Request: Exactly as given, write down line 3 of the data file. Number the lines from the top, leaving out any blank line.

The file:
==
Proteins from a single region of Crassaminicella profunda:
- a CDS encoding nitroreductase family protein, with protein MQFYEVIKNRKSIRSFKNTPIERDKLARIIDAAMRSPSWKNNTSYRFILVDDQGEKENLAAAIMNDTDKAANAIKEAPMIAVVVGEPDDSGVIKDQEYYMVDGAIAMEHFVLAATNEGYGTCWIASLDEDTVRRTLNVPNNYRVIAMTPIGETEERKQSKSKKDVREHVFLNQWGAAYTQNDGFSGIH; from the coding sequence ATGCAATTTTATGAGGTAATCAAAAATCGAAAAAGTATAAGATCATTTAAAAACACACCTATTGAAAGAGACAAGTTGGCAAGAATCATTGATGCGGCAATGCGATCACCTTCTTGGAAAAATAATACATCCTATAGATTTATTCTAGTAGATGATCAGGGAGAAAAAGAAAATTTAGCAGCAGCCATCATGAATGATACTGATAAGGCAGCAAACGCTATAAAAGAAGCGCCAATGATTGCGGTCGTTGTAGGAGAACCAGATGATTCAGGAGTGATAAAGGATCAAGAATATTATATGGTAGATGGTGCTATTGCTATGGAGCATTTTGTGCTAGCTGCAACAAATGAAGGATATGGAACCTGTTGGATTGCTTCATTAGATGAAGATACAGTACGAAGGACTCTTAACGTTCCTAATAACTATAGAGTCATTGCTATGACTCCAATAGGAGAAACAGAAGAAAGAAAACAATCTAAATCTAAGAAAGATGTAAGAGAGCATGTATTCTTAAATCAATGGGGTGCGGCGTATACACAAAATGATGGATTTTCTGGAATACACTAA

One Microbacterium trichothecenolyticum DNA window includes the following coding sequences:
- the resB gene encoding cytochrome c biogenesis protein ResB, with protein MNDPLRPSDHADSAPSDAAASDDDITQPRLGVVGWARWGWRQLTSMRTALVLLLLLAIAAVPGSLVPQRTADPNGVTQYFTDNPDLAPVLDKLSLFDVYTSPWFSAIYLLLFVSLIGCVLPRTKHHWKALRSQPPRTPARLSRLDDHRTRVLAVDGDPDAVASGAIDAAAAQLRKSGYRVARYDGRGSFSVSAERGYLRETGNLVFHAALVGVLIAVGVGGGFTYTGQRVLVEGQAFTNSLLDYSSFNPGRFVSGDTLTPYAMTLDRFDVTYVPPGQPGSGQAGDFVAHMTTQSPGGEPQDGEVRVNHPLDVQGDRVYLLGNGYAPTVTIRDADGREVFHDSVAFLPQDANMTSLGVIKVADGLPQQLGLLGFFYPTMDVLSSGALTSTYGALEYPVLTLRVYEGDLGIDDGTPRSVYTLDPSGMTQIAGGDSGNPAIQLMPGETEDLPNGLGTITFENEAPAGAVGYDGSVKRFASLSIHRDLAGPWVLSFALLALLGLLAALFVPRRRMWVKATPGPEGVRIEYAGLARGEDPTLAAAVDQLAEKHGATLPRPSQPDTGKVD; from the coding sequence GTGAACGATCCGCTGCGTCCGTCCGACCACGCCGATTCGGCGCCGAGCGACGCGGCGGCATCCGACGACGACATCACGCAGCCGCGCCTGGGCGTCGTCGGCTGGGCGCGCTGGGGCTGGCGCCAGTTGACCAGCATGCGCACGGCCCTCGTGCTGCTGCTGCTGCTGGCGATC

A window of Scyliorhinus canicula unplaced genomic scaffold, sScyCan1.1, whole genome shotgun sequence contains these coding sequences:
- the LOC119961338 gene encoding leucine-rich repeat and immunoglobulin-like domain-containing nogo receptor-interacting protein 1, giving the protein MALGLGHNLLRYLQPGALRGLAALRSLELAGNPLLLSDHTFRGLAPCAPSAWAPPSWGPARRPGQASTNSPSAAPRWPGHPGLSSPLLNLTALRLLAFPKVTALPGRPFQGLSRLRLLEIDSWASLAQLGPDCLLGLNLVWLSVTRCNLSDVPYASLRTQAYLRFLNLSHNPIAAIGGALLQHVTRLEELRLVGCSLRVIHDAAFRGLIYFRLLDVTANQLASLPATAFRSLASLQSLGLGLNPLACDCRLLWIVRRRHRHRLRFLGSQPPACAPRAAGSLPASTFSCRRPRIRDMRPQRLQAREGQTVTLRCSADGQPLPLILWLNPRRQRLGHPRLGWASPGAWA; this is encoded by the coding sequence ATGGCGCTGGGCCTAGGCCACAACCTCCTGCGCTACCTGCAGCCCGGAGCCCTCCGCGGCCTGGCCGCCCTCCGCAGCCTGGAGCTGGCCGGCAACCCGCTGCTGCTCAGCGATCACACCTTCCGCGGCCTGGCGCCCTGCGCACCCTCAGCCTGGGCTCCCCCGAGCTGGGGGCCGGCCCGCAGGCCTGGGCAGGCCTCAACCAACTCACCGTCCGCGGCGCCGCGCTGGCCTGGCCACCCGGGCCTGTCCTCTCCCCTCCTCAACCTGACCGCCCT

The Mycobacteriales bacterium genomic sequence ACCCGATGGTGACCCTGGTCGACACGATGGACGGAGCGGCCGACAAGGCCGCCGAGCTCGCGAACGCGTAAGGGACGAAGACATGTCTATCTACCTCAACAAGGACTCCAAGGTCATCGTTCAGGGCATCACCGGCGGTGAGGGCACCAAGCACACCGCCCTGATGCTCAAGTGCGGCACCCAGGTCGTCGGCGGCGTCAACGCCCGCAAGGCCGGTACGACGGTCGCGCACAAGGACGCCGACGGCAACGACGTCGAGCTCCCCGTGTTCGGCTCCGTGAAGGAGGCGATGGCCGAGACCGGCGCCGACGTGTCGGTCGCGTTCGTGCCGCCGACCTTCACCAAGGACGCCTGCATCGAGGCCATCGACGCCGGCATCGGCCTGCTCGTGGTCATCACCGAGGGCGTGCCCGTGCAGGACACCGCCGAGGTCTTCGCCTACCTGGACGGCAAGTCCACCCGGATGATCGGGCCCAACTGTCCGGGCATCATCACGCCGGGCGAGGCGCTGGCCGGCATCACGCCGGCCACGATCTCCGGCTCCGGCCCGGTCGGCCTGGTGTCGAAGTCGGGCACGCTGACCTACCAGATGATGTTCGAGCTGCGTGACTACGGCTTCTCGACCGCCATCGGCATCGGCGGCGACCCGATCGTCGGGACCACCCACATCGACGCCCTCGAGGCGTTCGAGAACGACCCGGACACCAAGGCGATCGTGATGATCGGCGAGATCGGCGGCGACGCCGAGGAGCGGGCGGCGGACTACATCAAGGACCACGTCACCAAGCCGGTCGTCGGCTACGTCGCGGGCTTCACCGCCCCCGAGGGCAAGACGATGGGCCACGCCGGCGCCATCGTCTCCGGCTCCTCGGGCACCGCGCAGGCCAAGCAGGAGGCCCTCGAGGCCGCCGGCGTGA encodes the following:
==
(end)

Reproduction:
One Microbacterium trichothecenolyticum DNA window includes the following coding sequences: